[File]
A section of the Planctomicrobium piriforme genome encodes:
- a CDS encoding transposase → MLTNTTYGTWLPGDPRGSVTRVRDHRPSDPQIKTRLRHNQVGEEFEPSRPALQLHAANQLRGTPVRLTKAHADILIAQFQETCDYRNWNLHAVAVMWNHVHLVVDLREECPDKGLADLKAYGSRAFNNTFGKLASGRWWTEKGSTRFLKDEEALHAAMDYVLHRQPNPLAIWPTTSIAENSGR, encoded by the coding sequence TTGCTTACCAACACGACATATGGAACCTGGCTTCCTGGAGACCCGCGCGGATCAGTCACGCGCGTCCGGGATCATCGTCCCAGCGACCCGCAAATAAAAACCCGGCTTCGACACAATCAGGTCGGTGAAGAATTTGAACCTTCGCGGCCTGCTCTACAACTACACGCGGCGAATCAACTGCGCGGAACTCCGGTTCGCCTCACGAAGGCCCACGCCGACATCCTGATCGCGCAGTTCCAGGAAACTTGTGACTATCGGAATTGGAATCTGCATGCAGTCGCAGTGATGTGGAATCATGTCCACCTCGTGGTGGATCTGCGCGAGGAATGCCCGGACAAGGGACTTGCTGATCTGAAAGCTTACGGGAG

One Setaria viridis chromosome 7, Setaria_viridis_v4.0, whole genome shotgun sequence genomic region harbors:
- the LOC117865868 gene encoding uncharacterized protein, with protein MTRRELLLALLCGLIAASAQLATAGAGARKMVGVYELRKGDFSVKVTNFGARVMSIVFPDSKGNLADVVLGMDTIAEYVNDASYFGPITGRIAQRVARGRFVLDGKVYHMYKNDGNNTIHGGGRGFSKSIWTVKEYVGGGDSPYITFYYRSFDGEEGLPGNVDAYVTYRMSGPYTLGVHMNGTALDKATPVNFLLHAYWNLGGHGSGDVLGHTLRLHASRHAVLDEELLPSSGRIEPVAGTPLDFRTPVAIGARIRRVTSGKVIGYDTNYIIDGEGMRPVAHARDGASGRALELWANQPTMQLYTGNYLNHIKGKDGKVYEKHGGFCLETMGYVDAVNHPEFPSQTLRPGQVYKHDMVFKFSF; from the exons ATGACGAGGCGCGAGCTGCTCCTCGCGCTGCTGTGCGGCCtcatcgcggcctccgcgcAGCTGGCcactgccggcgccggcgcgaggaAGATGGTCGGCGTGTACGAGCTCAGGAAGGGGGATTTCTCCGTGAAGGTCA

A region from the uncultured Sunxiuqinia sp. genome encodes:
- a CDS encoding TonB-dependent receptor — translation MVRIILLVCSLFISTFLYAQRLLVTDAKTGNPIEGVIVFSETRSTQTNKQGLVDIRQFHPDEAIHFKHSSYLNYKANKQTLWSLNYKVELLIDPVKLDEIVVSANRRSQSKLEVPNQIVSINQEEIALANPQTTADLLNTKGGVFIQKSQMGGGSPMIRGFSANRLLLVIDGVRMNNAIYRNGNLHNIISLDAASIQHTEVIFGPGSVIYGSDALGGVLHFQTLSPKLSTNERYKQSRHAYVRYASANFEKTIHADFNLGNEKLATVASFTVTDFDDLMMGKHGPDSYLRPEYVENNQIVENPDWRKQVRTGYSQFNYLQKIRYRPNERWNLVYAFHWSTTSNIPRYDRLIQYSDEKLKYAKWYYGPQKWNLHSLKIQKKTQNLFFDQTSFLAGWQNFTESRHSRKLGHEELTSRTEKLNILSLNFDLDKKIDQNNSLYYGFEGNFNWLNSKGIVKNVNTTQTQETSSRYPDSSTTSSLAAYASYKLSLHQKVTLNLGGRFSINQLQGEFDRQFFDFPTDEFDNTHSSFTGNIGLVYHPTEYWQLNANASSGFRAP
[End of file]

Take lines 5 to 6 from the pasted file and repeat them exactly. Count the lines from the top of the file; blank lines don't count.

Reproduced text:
A region from the uncultured Sunxiuqinia sp. genome encodes:
- a CDS encoding TonB-dependent receptor — translation MVRIILLVCSLFISTFLYAQRLLVTDAKTGNPIEGVIVFSETRSTQTNKQGLVDIRQFHPDEAIHFKHSSYLNYKANKQTLWSLNYKVELLIDPVKLDEIVVSANRRSQSKLEVPNQIVSINQEEIALANPQTTADLLNTKGGVFIQKSQMGGGSPMIRGFSANRLLLVIDGVRMNNAIYRNGNLHNIISLDAASIQHTEVIFGPGSVIYGSDALGGVLHFQTLSPKLSTNERYKQSRHAYVRYASANFEKTIHADFNLGNEKLATVASFTVTDFDDLMMGKHGPDSYLRPEYVENNQIVENPDWRKQVRTGYSQFNYLQKIRYRPNERWNLVYAFHWSTTSNIPRYDRLIQYSDEKLKYAKWYYGPQKWNLHSLKIQKKTQNLFFDQTSFLAGWQNFTESRHSRKLGHEELTSRTEKLNILSLNFDLDKKIDQNNSLYYGFEGNFNWLNSKGIVKNVNTTQTQETSSRYPDSSTTSSLAAYASYKLSLHQKVTLNLGGRFSINQLQGEFDRQFFDFPTDEFDNTHSSFTGNIGLVYHPTEYWQLNANASSGFRAP